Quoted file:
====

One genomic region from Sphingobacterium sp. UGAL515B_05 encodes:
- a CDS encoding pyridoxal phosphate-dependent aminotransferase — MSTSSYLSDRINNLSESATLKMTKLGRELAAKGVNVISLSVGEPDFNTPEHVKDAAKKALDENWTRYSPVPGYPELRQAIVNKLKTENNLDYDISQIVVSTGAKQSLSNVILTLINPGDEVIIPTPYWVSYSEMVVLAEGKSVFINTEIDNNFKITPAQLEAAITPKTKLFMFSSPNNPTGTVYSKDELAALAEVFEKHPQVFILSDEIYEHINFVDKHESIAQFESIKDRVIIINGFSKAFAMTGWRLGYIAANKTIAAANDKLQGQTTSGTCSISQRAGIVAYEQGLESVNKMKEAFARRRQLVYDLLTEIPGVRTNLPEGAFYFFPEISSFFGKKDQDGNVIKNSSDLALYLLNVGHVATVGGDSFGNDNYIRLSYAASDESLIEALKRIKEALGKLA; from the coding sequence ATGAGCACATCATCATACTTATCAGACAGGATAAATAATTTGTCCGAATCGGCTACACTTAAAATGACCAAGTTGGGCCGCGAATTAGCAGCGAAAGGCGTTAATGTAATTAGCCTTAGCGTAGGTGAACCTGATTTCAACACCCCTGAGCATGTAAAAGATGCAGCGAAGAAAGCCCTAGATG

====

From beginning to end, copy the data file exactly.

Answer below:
One genomic region from Sphingobacterium sp. UGAL515B_05 encodes:
- a CDS encoding pyridoxal phosphate-dependent aminotransferase — MSTSSYLSDRINNLSESATLKMTKLGRELAAKGVNVISLSVGEPDFNTPEHVKDAAKKALDENWTRYSPVPGYPELRQAIVNKLKTENNLDYDISQIVVSTGAKQSLSNVILTLINPGDEVIIPTPYWVSYSEMVVLAEGKSVFINTEIDNNFKITPAQLEAAITPKTKLFMFSSPNNPTGTVYSKDELAALAEVFEKHPQVFILSDEIYEHINFVDKHESIAQFESIKDRVIIINGFSKAFAMTGWRLGYIAANKTIAAANDKLQGQTTSGTCSISQRAGIVAYEQGLESVNKMKEAFARRRQLVYDLLTEIPGVRTNLPEGAFYFFPEISSFFGKKDQDGNVIKNSSDLALYLLNVGHVATVGGDSFGNDNYIRLSYAASDESLIEALKRIKEALGKLA; from the coding sequence ATGAGCACATCATCATACTTATCAGACAGGATAAATAATTTGTCCGAATCGGCTACACTTAAAATGACCAAGTTGGGCCGCGAATTAGCAGCGAAAGGCGTTAATGTAATTAGCCTTAGCGTAGGTGAACCTGATTTCAACACCCCTGAGCATGTAAAAGATGCAGCGAAGAAAGCCCTAGATG